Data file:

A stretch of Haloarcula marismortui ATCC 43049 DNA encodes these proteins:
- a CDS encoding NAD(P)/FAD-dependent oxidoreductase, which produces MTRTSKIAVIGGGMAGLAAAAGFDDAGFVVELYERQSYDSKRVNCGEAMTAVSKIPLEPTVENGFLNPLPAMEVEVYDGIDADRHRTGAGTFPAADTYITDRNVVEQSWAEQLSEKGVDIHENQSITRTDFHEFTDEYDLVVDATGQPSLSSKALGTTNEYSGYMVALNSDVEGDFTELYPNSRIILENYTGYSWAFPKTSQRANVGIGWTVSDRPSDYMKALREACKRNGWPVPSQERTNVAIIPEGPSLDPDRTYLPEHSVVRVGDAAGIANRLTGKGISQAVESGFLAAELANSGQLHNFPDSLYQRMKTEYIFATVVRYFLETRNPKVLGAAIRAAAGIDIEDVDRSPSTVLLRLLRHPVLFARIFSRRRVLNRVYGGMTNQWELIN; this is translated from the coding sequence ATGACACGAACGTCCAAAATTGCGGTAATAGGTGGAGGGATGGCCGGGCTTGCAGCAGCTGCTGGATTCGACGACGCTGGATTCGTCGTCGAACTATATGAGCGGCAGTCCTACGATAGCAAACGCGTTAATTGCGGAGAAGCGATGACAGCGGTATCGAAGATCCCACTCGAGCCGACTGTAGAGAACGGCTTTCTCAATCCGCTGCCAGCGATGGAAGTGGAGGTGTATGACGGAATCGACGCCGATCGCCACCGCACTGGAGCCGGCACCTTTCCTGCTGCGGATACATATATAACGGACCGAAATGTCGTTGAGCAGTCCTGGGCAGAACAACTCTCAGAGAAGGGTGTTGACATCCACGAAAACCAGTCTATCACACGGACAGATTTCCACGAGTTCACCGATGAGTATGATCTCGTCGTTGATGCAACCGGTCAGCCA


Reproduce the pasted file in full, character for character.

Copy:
A stretch of Haloarcula marismortui ATCC 43049 DNA encodes these proteins:
- a CDS encoding NAD(P)/FAD-dependent oxidoreductase, which produces MTRTSKIAVIGGGMAGLAAAAGFDDAGFVVELYERQSYDSKRVNCGEAMTAVSKIPLEPTVENGFLNPLPAMEVEVYDGIDADRHRTGAGTFPAADTYITDRNVVEQSWAEQLSEKGVDIHENQSITRTDFHEFTDEYDLVVDATGQPSLSSKALGTTNEYSGYMVALNSDVEGDFTELYPNSRIILENYTGYSWAFPKTSQRANVGIGWTVSDRPSDYMKALREACKRNGWPVPSQERTNVAIIPEGPSLDPDRTYLPEHSVVRVGDAAGIANRLTGKGISQAVESGFLAAELANSGQLHNFPDSLYQRMKTEYIFATVVRYFLETRNPKVLGAAIRAAAGIDIEDVDRSPSTVLLRLLRHPVLFARIFSRRRVLNRVYGGMTNQWELIN; this is translated from the coding sequence ATGACACGAACGTCCAAAATTGCGGTAATAGGTGGAGGGATGGCCGGGCTTGCAGCAGCTGCTGGATTCGACGACGCTGGATTCGTCGTCGAACTATATGAGCGGCAGTCCTACGATAGCAAACGCGTTAATTGCGGAGAAGCGATGACAGCGGTATCGAAGATCCCACTCGAGCCGACTGTAGAGAACGGCTTTCTCAATCCGCTGCCAGCGATGGAAGTGGAGGTGTATGACGGAATCGACGCCGATCGCCACCGCACTGGAGCCGGCACCTTTCCTGCTGCGGATACATATATAACGGACCGAAATGTCGTTGAGCAGTCCTGGGCAGAACAACTCTCAGAGAAGGGTGTTGACATCCACGAAAACCAGTCTATCACACGGACAGATTTCCACGAGTTCACCGATGAGTATGATCTCGTCGTTGATGCAACCGGTCAGCCA